Microsoft Predicts 5 Million Kinect Unit Sales: Report

 
 
By Nicholas Kolakowski  |  Posted 2010-11-03 Email Print this article Print
 
 
 
 
 
 
 

Microsoft predicts quarterly sales of 5 million Kinect units for Xbox 360, says a new Bloomberg report, as it seeks to compete against Sony's PS3 and Nintendo's Wii.

Microsoft predicts sales of its Kinect hands-free controller will top 5 million units during the quarter, according to Bloomberg. The device, which allows Xbox players to control their onscreen avatars through body movement, will battle for marketplace dominance against both the Nintento Wii and Sony's Move controller.

The prediction of 5 million units represents an increase from the 3 million previously estimated by Microsoft. The Bloomberg article paraphrases Don Mattrick, president of Microsoft's Interactive Entertainment Business, as basing the revised figure on a combination of retail sales, audience awareness and pre-orders.

Formerly code-named Project Natal, Kinect utilizes a 3D camera to track 48 points of movement on the user's body, and then translate those movements to the digital avatar. It represents Microsoft's attempt to extend the lifecycle of the five-year-old Xbox 360, and expand that console's audience to more casual gamers.

Kinect also offers Microsoft the chance for a big win in the consumer space, where the company's track record has been mixed of late. Although the Xbox franchise has begun to generate revenue after years of losses, other products have either failed to attract much attention or outright crash-and-burned. The Zune HD, a portable media player whose design was praised by critics, failed to gain much traction against Apple's dominant iPod line. And the Kin phones, meant to appeal to social networking-happy hipsters, failed miserably soon after their release earlier this year.

That mixed record helped spark a massive reorganization of Microsoft's Entertainment and Devices Division in May, one that saw the departures of both unit president Robbie Bach and J Allard, its senior vice president of design and development.

"This has been a vampire division since its inception. A vampire division is one that lives off the value created by the rest of the company and, from a corporate perspective, does more damage than good," Rob Enderle, principal analyst of the Enderle Group, told eWEEK in May. "Its profit, which wasn't much, was massively offset by the economic cost it caused to the corporation and needed to be rethought."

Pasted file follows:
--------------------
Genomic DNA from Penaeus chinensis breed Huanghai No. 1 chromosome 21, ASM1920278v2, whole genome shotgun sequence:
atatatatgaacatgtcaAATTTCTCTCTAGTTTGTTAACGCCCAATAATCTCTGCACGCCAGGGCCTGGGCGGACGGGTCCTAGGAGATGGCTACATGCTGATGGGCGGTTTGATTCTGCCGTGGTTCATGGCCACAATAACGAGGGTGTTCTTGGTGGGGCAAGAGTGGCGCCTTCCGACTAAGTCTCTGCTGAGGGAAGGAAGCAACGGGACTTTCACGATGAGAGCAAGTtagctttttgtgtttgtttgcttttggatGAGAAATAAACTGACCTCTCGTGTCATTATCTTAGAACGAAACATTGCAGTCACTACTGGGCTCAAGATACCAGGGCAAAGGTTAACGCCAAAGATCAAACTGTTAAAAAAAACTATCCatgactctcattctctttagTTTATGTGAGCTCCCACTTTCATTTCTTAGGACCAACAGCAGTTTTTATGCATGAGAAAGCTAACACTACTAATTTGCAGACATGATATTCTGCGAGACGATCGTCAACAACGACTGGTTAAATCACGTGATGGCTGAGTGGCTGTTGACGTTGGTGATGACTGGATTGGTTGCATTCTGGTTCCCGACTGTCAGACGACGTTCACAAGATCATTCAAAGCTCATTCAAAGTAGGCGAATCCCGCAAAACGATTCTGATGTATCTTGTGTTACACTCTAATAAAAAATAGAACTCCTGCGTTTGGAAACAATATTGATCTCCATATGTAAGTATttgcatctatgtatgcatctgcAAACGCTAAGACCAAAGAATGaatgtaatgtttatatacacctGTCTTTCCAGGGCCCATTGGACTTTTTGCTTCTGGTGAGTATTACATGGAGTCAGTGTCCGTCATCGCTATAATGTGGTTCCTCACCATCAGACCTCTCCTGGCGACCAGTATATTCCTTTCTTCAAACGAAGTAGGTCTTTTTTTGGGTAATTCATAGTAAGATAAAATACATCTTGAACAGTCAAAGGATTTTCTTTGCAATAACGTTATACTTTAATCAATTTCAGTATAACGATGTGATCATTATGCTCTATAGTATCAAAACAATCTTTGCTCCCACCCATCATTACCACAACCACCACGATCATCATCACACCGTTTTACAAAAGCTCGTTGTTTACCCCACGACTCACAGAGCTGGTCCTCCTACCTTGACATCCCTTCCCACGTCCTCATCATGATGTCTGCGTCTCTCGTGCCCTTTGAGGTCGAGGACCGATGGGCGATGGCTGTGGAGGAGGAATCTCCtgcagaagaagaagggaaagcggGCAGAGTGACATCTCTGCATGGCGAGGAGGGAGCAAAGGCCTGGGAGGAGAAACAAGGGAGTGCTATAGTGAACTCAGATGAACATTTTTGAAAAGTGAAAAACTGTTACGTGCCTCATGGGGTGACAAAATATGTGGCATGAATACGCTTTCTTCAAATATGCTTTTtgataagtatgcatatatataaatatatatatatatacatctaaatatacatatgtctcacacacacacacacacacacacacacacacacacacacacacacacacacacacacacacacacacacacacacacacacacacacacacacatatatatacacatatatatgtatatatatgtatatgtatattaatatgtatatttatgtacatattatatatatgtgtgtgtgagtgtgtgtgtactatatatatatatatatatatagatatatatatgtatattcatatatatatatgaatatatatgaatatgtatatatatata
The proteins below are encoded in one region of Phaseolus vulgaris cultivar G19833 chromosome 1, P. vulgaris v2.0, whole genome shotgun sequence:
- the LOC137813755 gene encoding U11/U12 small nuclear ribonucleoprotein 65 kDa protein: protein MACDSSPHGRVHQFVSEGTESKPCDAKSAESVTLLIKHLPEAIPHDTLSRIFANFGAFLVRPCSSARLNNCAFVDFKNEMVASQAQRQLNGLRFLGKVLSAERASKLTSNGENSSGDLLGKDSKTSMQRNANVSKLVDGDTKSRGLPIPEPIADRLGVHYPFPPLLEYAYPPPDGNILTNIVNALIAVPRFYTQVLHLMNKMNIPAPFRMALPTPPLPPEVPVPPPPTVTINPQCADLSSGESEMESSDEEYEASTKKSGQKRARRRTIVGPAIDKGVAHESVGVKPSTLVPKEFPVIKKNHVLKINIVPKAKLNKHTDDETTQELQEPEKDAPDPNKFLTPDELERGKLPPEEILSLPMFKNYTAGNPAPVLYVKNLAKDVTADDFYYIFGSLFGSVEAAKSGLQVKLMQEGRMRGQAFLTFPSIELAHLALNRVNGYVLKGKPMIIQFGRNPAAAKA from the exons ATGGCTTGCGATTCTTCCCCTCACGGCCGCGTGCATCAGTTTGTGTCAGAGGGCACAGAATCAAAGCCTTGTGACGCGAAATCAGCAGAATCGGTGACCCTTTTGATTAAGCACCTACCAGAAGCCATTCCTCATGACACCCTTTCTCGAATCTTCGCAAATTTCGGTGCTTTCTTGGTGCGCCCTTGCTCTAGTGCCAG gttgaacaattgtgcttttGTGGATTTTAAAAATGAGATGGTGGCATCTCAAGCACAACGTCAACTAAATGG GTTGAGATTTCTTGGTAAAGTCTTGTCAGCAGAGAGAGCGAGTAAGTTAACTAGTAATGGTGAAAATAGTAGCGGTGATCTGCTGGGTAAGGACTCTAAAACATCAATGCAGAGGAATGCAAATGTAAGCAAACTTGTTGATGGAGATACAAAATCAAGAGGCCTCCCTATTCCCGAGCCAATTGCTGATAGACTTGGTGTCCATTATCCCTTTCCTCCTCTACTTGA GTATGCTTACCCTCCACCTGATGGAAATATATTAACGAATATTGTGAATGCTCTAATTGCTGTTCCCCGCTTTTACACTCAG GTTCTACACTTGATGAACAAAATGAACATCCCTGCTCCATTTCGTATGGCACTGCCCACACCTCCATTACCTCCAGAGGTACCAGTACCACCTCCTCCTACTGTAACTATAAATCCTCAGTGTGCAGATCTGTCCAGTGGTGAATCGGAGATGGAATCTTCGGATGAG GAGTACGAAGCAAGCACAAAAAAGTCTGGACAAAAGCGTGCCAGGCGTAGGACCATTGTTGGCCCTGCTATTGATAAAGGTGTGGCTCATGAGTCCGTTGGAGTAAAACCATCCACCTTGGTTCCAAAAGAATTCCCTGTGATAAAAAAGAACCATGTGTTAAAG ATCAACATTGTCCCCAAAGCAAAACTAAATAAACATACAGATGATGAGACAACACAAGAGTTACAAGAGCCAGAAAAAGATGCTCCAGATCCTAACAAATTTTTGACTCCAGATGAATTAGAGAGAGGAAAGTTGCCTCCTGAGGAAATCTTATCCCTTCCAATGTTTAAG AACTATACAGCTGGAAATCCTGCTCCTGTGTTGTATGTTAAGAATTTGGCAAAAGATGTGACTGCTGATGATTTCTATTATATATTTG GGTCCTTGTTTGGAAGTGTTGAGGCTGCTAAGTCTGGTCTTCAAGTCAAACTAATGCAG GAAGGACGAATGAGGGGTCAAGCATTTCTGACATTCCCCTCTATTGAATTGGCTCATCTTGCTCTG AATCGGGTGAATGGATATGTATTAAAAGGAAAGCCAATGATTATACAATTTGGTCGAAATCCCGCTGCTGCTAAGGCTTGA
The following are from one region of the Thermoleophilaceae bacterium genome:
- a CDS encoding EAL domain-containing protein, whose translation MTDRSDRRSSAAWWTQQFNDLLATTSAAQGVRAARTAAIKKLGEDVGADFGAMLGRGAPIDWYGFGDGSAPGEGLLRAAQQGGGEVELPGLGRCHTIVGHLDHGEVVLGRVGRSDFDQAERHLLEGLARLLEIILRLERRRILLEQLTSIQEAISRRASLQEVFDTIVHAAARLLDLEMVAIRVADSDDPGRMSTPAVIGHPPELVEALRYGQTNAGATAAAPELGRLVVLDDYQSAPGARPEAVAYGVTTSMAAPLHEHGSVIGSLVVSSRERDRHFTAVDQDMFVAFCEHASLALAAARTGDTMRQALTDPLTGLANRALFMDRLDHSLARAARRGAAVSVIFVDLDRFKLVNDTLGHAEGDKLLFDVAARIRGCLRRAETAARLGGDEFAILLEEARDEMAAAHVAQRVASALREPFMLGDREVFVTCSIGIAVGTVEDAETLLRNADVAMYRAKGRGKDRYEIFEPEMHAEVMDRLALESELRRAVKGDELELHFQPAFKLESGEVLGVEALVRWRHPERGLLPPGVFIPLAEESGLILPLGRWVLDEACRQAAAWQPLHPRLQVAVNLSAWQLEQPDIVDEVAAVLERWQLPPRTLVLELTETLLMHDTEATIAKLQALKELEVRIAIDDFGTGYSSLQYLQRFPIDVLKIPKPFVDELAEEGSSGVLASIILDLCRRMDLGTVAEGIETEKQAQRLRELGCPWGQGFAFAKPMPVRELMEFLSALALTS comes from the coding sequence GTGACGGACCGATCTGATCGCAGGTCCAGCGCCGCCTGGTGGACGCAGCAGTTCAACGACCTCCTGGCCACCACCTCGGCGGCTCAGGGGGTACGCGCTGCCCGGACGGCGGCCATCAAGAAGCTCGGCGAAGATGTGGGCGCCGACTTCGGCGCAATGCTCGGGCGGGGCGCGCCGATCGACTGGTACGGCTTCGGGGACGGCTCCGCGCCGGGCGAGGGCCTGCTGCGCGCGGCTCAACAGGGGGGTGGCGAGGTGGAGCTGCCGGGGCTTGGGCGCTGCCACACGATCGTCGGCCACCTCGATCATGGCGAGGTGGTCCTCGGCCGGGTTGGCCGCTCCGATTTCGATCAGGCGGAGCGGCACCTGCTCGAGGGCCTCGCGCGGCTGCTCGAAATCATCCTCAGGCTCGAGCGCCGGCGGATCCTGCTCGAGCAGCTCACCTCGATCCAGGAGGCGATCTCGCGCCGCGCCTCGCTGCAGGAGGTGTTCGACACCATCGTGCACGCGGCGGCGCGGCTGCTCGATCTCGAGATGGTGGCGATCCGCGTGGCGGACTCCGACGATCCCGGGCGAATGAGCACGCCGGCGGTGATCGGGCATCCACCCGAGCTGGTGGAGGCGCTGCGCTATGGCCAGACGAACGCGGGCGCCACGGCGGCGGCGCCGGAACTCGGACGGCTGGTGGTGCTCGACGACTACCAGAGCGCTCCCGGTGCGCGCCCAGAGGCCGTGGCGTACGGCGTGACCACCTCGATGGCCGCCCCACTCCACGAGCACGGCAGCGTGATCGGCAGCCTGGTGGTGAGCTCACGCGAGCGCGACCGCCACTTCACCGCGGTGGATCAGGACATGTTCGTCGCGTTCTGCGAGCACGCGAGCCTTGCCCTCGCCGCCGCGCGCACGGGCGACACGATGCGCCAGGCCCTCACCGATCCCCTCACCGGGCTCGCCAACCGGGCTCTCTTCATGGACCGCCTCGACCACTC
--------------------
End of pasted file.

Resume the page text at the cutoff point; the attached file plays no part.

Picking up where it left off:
In the wake of that purging, Microsoft CEO Steve Ballmer named Mattrick as head of the company's Interactive Entertainment Business, as well as Andy Lees as president of Mobile Communications Business.

Microsoft also likely intends to use 3D sensing technology for products beyond gaming. Recently, it agreed to acquire Canesta, a maker of 3D-image sensor chips and camera modules that can be embedded into a variety of consumer products, including laptops and vehicle dashboards. That technology allows for the creation of gesture-driven natural user interfaces, similar in many ways to Kinect.

"There is little question that within the next decade we will see natural user interfaces become common for input across all devices," Jim Spare, president and CEO of Canesta, wrote in an Oct. 29 statement posted on the startup's Website. "With Microsoft's breadth of scope from enterprise to consumer products, market presence, and commitment to NUI, we are confident that our technology will see wide adoption across many applications that embody the full potential of the technology."  

If Microsoft intends to extend that 3D technology to a wider variety of products, then the hundreds of millions reportedly being poured into Kinect's marketing-which the company hopes will drive those 5 million sales this quarter-will double as an investment in the future, by introducing consumers to the idea of gesture control in a user-friendly way. 

 
 
 
 
 
Nicholas Kolakowski is a staff editor at eWEEK, covering Microsoft and other companies in the enterprise space, as well as evolving technology such as tablet PCs. His work has appeared in The Washington Post, Playboy, WebMD, AARP the Magazine, AutoWeek, Washington City Paper, Trader Monthly, and Private Air. He lives in Brooklyn, New York.
 
 
 
 
 
 
 

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